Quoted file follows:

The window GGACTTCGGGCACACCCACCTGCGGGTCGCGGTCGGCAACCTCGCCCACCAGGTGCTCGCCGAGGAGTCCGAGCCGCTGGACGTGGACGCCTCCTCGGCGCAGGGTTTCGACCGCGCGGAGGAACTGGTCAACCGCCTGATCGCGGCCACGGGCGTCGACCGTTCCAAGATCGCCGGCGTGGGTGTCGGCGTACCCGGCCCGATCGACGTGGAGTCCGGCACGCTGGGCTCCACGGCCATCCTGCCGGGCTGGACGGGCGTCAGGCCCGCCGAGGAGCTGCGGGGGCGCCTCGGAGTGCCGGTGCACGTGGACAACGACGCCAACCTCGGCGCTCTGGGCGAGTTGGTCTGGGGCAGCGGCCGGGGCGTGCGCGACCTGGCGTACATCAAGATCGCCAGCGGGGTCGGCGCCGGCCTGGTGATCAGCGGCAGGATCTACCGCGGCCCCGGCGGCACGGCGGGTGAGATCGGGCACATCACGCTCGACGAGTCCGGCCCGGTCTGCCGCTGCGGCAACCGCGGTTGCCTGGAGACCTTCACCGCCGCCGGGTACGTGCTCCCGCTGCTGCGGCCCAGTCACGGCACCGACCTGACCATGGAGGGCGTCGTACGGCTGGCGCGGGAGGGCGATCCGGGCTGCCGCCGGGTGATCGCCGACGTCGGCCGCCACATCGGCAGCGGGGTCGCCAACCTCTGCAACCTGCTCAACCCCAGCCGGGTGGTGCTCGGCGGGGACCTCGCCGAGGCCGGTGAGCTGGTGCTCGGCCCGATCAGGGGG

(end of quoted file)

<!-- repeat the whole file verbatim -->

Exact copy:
The window GGACTTCGGGCACACCCACCTGCGGGTCGCGGTCGGCAACCTCGCCCACCAGGTGCTCGCCGAGGAGTCCGAGCCGCTGGACGTGGACGCCTCCTCGGCGCAGGGTTTCGACCGCGCGGAGGAACTGGTCAACCGCCTGATCGCGGCCACGGGCGTCGACCGTTCCAAGATCGCCGGCGTGGGTGTCGGCGTACCCGGCCCGATCGACGTGGAGTCCGGCACGCTGGGCTCCACGGCCATCCTGCCGGGCTGGACGGGCGTCAGGCCCGCCGAGGAGCTGCGGGGGCGCCTCGGAGTGCCGGTGCACGTGGACAACGACGCCAACCTCGGCGCTCTGGGCGAGTTGGTCTGGGGCAGCGGCCGGGGCGTGCGCGACCTGGCGTACATCAAGATCGCCAGCGGGGTCGGCGCCGGCCTGGTGATCAGCGGCAGGATCTACCGCGGCCCCGGCGGCACGGCGGGTGAGATCGGGCACATCACGCTCGACGAGTCCGGCCCGGTCTGCCGCTGCGGCAACCGCGGTTGCCTGGAGACCTTCACCGCCGCCGGGTACGTGCTCCCGCTGCTGCGGCCCAGTCACGGCACCGACCTGACCATGGAGGGCGTCGTACGGCTGGCGCGGGAGGGCGATCCGGGCTGCCGCCGGGTGATCGCCGACGTCGGCCGCCACATCGGCAGCGGGGTCGCCAACCTCTGCAACCTGCTCAACCCCAGCCGGGTGGTGCTCGGCGGGGACCTCGCCGAGGCCGGTGAGCTGGTGCTCGGCCCGATCAGGGGG